Workers are the eyes and ears of an organisation and are often first to identify actual or latent issues that could impact on an organisation’s ability to deliver its objectives.
The instances described in the NGO report highlight the need for the Trust to ensure that it responds appropriately to its workers who speak up.
The Trust’s policy on speaking up states: ‘In accordance with our duty of candour, our senior leaders and entire board are committed to an open and honest culture. We will look into what you say and you will always have access to the support you need.’
How can this obligation be fulfilled? How can the Chief Executive connect himself or herself with the eyes and ears of the Trust’s workers? Will they, for example, be able to set up their own unit of open-minded ‘roving inspectors’ who are not bound by the restrictions of hierarchy but free to talk to any Trust employee who is involved in patient care?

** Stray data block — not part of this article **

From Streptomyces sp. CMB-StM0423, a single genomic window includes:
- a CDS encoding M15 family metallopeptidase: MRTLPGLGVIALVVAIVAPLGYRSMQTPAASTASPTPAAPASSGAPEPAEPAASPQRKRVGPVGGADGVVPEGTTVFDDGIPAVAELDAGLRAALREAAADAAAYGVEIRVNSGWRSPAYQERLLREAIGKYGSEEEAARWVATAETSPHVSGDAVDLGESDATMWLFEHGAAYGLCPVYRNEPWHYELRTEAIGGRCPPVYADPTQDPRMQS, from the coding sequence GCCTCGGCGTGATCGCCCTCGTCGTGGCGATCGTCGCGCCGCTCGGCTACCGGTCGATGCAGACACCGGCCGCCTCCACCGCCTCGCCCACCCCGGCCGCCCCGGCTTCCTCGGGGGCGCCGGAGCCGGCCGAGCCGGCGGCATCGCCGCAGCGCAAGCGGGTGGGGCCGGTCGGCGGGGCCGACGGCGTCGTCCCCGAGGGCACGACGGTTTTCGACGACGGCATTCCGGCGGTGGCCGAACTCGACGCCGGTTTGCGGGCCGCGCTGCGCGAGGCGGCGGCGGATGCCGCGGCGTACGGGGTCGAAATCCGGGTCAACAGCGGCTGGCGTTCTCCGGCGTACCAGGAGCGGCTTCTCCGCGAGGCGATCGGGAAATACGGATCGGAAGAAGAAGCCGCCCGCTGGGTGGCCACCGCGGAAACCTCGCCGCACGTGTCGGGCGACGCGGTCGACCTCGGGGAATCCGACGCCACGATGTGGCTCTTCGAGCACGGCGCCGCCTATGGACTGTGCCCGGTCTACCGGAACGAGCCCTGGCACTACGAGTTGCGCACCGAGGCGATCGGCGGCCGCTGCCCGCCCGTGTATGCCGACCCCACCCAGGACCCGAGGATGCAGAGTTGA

What the Chief Executive does receive at present is formal reports. At the foot of Page 4 of the Chief Executive Recruitment Information Pack, you will find a link to ‘the Trust Improvement Programme’, a page on the Trust’s website. At the foot of that page is a further link to ‘Trust Improvement Plan – October 2018 update’. That update (the latest) consists of a four-page report to the Trust Board entitled Quality Improvement Programme update. On Page 3 of that report is an Executive Summary, where we can see half a dozen points under the heading ‘Culture and Leadership’.